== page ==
Coaxial wiring is commonly used in home cable systems. It carries sound and video over a single wire. For interconnecting audio and video components, and for connecting game consoles, this has become mostly obsolete.
Composite Video (RCA)
Composite video uses a single wire, usually colored yellow on the ends, to carry a video signal. This is the lowest quality method of connecting a video source to a monitor. These types of connectors are rapidly becoming obsolete as they are replaced by S-video, Component video, and DVI.
For people in Europe, many televisions have a SCART connector. If your TV does not have a composite video connection but does have SCART, a simple conversion plug is available to convert a RCA connection to a SCART connection.
S-Video works by separating the chrominance (color) and luminance (brightness) into two seperate pairs of wires. This leads to a higher quality picture than composite. While it is more advanced than its earlier cousin, s-video is also on its way out, in favor of DVI and Component connections
As with composite connections, in Europe a SCART convertor is widely available to connect a S-Video connector in a SCART socket.
Component Video (YUV)
Component video consists of three seperate wires, each transmitting information (colour, luminance, chrominance) used in televisions and monitors. Because this information is not combined into one wire, the signal strength and picture quality is much higher. This is currently the dominant standard in the United States.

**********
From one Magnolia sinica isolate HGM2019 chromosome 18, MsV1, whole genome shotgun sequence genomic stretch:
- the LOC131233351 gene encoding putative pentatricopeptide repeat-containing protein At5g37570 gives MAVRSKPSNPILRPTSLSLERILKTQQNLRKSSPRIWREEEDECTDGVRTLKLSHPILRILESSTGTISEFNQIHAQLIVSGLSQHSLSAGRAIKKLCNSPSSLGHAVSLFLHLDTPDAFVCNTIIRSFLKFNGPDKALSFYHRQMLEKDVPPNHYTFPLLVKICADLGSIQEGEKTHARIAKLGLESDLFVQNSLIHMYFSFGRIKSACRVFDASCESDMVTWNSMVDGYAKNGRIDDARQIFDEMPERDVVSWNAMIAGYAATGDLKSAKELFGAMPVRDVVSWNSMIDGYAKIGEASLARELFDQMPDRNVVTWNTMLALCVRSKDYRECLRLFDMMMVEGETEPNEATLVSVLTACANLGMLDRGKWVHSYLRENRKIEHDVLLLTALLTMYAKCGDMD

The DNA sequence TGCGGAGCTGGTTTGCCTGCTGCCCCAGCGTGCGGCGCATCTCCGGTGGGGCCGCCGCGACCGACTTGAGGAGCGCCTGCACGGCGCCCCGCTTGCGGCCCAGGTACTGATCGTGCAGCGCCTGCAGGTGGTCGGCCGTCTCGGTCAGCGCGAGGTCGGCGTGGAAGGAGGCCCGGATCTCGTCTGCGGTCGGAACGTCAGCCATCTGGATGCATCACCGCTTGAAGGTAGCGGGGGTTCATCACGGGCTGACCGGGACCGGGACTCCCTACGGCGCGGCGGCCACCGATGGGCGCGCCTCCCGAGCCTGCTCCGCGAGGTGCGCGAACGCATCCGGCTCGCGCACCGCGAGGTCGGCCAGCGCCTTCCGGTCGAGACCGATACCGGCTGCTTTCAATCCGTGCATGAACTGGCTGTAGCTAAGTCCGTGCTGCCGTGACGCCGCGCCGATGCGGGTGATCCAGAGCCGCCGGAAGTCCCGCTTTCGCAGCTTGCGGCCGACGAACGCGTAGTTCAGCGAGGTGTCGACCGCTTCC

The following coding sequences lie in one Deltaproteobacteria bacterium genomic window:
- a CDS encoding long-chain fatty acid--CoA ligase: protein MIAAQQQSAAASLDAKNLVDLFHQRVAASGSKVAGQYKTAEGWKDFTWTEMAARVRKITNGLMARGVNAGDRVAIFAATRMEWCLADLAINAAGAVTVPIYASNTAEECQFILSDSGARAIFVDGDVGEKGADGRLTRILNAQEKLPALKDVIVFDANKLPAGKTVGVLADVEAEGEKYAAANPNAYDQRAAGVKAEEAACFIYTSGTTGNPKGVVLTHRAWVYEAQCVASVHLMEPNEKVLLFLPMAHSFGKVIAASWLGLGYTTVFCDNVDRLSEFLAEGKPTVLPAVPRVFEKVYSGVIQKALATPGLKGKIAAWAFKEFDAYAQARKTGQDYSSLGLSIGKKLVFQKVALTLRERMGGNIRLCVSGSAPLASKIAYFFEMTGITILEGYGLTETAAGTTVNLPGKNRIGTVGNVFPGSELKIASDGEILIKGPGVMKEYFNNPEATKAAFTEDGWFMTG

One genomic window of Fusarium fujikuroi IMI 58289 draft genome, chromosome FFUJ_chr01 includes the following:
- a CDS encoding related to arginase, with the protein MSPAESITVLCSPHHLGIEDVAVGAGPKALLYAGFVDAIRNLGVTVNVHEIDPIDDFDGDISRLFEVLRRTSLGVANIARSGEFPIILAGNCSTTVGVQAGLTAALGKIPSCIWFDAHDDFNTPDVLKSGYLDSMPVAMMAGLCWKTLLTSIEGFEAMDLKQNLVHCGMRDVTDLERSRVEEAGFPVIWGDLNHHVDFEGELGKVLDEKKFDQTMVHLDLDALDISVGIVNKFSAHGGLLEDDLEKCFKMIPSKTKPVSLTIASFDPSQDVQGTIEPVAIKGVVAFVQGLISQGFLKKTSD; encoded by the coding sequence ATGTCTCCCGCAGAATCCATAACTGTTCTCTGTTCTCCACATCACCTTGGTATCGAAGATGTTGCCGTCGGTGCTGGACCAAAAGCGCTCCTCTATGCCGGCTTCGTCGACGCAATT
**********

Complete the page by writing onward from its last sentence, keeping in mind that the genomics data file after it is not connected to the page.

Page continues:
The SCART connector is a standard connector used in Europe. SCART can accept true RGB signals as well as composite and S-Video signals. A graphics card which outputs a 15Khz horizontal scan rate can connect directly from the VGA connector on the card to the RGB pins on the SCART socket. This will effectively turn the TV into an arcade monitor by-passing the PAL or NTSC decoder which causes the signal degradation found using s-Video and composite methods.
The VGA connector is the standard analog video connector for PCs. It is a 15-pin mini-sub-D connector with seperate pins for red, blue, and green, as well as horizontal and vertical synchronizing information. Originally used by IBM for its VGA standard of 256 colors in 640x480 pixels at 60Hz, these connectors are capable of sending almost any analog video information, depending on the video adapter and monitor to which they are attached.
The VGA connector is excellent for analog video, but for digital video the standard is DVI.
Related Link: Wikipedia VGA connector article
DVI stands for Digital Video Interface. It is a connector with up to 29 pins, in a number of configurations, for digital and analog video information. It is chiefly used to take digital video information to digital video displays such as LCD monitors.
Related Link: The Wikipedia article on DVI.